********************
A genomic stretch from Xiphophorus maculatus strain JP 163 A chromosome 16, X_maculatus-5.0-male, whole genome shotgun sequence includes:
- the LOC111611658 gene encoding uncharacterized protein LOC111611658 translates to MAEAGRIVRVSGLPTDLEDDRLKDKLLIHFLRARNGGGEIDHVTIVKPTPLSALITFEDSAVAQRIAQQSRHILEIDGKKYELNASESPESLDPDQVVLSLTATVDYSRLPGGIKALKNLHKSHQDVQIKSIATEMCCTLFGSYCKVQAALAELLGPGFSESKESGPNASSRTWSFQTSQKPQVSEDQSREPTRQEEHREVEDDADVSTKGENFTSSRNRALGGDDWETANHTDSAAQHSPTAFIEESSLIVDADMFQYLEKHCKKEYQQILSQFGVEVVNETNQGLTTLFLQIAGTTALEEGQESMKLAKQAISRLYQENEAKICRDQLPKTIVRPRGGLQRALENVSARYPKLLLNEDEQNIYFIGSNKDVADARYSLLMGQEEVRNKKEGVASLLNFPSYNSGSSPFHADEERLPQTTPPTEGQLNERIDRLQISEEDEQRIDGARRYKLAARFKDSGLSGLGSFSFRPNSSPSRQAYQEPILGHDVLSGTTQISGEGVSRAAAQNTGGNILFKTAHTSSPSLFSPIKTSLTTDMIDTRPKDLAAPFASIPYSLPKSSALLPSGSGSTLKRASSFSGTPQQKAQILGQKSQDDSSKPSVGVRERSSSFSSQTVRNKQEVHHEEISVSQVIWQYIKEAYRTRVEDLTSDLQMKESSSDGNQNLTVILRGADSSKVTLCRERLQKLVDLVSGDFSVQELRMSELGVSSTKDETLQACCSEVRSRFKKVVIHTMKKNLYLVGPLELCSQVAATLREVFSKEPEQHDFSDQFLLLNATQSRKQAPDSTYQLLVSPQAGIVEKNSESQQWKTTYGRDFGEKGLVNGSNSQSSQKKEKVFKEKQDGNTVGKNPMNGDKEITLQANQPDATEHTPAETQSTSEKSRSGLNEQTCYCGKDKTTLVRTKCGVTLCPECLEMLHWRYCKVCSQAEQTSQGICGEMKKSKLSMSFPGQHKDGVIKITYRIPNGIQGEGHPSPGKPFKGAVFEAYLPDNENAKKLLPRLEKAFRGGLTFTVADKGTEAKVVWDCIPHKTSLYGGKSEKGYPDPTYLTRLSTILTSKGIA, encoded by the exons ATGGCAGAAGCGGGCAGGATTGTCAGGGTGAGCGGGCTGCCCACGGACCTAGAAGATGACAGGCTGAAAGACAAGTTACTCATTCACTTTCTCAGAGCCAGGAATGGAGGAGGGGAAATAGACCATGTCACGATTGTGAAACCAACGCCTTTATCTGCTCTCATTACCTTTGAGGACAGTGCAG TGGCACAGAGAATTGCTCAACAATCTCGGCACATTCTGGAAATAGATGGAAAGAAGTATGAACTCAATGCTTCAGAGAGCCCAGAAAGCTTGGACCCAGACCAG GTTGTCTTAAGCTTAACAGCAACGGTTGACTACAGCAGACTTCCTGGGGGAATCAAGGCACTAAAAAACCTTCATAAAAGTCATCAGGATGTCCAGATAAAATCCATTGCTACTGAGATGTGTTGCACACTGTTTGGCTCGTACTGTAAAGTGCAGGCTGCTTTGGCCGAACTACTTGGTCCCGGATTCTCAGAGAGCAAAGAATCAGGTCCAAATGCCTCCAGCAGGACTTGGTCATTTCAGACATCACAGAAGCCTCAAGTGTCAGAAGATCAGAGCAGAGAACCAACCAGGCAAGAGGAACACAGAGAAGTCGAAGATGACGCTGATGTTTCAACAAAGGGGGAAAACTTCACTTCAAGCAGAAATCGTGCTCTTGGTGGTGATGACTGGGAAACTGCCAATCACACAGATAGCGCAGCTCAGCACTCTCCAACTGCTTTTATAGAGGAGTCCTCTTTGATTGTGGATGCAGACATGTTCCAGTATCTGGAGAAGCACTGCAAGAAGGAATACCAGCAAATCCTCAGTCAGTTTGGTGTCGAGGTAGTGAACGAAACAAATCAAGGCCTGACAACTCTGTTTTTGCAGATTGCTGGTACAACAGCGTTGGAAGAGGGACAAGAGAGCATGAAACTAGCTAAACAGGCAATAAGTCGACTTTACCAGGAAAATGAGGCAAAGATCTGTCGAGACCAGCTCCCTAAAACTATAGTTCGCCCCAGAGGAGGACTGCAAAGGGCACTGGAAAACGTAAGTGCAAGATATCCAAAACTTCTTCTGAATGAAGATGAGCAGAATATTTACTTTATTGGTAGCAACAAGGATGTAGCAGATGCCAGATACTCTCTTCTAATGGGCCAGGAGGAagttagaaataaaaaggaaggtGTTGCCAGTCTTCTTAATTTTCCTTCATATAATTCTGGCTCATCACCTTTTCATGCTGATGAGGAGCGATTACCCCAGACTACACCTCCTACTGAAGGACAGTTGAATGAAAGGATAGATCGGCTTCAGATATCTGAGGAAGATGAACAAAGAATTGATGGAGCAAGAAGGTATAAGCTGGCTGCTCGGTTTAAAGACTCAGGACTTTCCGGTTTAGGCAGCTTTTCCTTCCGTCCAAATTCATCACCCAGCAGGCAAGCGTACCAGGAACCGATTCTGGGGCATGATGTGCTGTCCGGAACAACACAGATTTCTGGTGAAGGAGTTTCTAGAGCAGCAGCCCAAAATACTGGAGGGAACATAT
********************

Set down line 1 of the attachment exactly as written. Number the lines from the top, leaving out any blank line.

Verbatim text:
A genomic stretch from Xiphophorus maculatus strain JP 163 A chromosome 16, X_maculatus-5.0-male, whole genome shotgun sequence includes: